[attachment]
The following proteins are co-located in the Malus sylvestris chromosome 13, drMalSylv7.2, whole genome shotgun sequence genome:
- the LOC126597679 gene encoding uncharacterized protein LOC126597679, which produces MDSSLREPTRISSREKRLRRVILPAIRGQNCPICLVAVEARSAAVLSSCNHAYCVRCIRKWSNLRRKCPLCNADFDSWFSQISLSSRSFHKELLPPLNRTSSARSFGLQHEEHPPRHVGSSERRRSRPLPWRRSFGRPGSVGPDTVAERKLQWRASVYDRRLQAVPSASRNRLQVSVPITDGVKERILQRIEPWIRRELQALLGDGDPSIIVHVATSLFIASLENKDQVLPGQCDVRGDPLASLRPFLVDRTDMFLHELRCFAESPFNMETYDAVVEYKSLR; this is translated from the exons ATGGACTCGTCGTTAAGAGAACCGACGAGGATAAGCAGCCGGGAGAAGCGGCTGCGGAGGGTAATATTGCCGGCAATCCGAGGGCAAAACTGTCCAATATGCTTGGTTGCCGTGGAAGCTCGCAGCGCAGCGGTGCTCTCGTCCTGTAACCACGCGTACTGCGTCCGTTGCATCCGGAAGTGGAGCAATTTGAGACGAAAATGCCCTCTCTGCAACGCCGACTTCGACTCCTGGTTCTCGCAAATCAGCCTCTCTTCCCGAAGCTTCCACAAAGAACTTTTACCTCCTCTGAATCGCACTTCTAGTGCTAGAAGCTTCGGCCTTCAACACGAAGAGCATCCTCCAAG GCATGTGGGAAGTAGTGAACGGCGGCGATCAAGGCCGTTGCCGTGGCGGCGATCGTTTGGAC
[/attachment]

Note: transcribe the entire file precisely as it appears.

The following proteins are co-located in the Malus sylvestris chromosome 13, drMalSylv7.2, whole genome shotgun sequence genome:
- the LOC126597679 gene encoding uncharacterized protein LOC126597679, which produces MDSSLREPTRISSREKRLRRVILPAIRGQNCPICLVAVEARSAAVLSSCNHAYCVRCIRKWSNLRRKCPLCNADFDSWFSQISLSSRSFHKELLPPLNRTSSARSFGLQHEEHPPRHVGSSERRRSRPLPWRRSFGRPGSVGPDTVAERKLQWRASVYDRRLQAVPSASRNRLQVSVPITDGVKERILQRIEPWIRRELQALLGDGDPSIIVHVATSLFIASLENKDQVLPGQCDVRGDPLASLRPFLVDRTDMFLHELRCFAESPFNMETYDAVVEYKSLR; this is translated from the exons ATGGACTCGTCGTTAAGAGAACCGACGAGGATAAGCAGCCGGGAGAAGCGGCTGCGGAGGGTAATATTGCCGGCAATCCGAGGGCAAAACTGTCCAATATGCTTGGTTGCCGTGGAAGCTCGCAGCGCAGCGGTGCTCTCGTCCTGTAACCACGCGTACTGCGTCCGTTGCATCCGGAAGTGGAGCAATTTGAGACGAAAATGCCCTCTCTGCAACGCCGACTTCGACTCCTGGTTCTCGCAAATCAGCCTCTCTTCCCGAAGCTTCCACAAAGAACTTTTACCTCCTCTGAATCGCACTTCTAGTGCTAGAAGCTTCGGCCTTCAACACGAAGAGCATCCTCCAAG GCATGTGGGAAGTAGTGAACGGCGGCGATCAAGGCCGTTGCCGTGGCGGCGATCGTTTGGAC